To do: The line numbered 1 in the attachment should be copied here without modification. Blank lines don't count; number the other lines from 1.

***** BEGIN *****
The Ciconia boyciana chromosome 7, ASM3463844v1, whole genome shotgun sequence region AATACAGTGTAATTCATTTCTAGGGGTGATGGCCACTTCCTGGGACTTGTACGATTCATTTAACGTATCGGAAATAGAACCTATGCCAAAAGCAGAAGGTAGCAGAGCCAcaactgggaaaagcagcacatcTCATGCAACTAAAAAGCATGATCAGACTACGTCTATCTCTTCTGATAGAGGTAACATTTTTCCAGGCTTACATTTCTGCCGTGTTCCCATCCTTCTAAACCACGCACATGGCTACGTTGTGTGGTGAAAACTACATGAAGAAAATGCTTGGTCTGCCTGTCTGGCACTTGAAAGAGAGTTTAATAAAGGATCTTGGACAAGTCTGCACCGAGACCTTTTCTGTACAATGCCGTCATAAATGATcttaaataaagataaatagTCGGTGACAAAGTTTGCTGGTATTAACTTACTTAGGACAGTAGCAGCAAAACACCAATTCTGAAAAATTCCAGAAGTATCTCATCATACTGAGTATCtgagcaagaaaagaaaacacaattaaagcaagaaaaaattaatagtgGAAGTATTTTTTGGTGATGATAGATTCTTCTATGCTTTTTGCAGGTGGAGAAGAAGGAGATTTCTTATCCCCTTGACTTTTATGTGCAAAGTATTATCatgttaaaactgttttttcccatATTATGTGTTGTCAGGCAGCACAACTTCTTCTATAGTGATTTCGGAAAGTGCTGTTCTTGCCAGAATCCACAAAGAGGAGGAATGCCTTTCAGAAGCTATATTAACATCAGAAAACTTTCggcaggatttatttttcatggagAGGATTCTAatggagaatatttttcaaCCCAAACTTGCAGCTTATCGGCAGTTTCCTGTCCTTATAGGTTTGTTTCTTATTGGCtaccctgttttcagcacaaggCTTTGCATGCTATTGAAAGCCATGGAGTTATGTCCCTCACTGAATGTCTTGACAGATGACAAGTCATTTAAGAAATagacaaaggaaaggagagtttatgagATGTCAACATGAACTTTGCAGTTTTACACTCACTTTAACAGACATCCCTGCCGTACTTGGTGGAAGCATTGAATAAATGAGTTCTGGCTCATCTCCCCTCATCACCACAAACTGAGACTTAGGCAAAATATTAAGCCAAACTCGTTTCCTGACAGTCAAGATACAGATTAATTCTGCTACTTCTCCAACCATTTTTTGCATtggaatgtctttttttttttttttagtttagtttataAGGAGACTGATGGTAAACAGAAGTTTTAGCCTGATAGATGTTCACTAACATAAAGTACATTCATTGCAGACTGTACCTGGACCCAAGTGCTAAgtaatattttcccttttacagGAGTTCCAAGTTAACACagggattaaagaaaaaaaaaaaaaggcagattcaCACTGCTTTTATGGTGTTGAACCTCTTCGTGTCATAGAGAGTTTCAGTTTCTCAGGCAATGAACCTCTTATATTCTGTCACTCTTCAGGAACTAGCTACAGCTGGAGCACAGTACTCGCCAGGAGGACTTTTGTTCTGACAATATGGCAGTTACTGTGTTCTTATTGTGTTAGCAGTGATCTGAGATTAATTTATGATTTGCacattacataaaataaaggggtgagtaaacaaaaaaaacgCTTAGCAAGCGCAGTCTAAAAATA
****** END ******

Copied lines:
The Ciconia boyciana chromosome 7, ASM3463844v1, whole genome shotgun sequence region AATACAGTGTAATTCATTTCTAGGGGTGATGGCCACTTCCTGGGACTTGTACGATTCATTTAACGTATCGGAAATAGAACCTATGCCAAAAGCAGAAGGTAGCAGAGCCAcaactgggaaaagcagcacatcTCATGCAACTAAAAAGCATGATCAGACTACGTCTATCTCTTCTGATAGAGGTAACATTTTTCCAGGCTTACATTTCTGCCGTGTTCCCATCCTTCTAAACCACGCACATGGCTACGTTGTGTGGTGAAAACTACATGAAGAAAATGCTTGGTCTGCCTGTCTGGCACTTGAAAGAGAGTTTAATAAAGGATCTTGGACAAGTCTGCACCGAGACCTTTTCTGTACAATGCCGTCATAAATGATcttaaataaagataaatagTCGGTGACAAAGTTTGCTGGTATTAACTTACTTAGGACAGTAGCAGCAAAACACCAATTCTGAAAAATTCCAGAAGTATCTCATCATACTGAGTATCtgagcaagaaaagaaaacacaattaaagcaagaaaaaattaatagtgGAAGTATTTTTTGGTGATGATAGATTCTTCTATGCTTTTTGCAGGTGGAGAAGAAGGAGATTTCTTATCCCCTTGACTTTTATGTGCAAAGTATTATCatgttaaaactgttttttcccatATTATGTGTTGTCAGGCAGCACAACTTCTTCTATAGTGATTTCGGAAAGTGCTGTTCTTGCCAGAATCCACAAAGAGGAGGAATGCCTTTCAGAAGCTATATTAACATCAGAAAACTTTCggcaggatttatttttcatggagAGGATTCTAatggagaatatttttcaaCCCAAACTTGCAGCTTATCGGCAGTTTCCTGTCCTTATAGGTTTGTTTCTTATTGGCtaccctgttttcagcacaaggCTTTGCATGCTATTGAAAGCCATGGAGTTATGTCCCTCACTGAATGTCTTGACAGATGACAAGTCATTTAAGAAATagacaaaggaaaggagagtttatgagATGTCAACATGAACTTTGCAGTTTTACACTCACTTTAACAGACATCCCTGCCGTACTTGGTGGAAGCATTGAATAAATGAGTTCTGGCTCATCTCCCCTCATCACCACAAACTGAGACTTAGGCAAAATATTAAGCCAAACTCGTTTCCTGACAGTCAAGATACAGATTAATTCTGCTACTTCTCCAACCATTTTTTGCATtggaatgtctttttttttttttttagtttagtttataAGGAGACTGATGGTAAACAGAAGTTTTAGCCTGATAGATGTTCACTAACATAAAGTACATTCATTGCAGACTGTACCTGGACCCAAGTGCTAAgtaatattttcccttttacagGAGTTCCAAGTTAACACagggattaaagaaaaaaaaaaaaaggcagattcaCACTGCTTTTATGGTGTTGAACCTCTTCGTGTCATAGAGAGTTTCAGTTTCTCAGGCAATGAACCTCTTATATTCTGTCACTCTTCAGGAACTAGCTACAGCTGGAGCACAGTACTCGCCAGGAGGACTTTTGTTCTGACAATATGGCAGTTACTGTGTTCTTATTGTGTTAGCAGTGATCTGAGATTAATTTATGATTTGCacattacataaaataaaggggtgagtaaacaaaaaaaacgCTTAGCAAGCGCAGTCTAAAAATA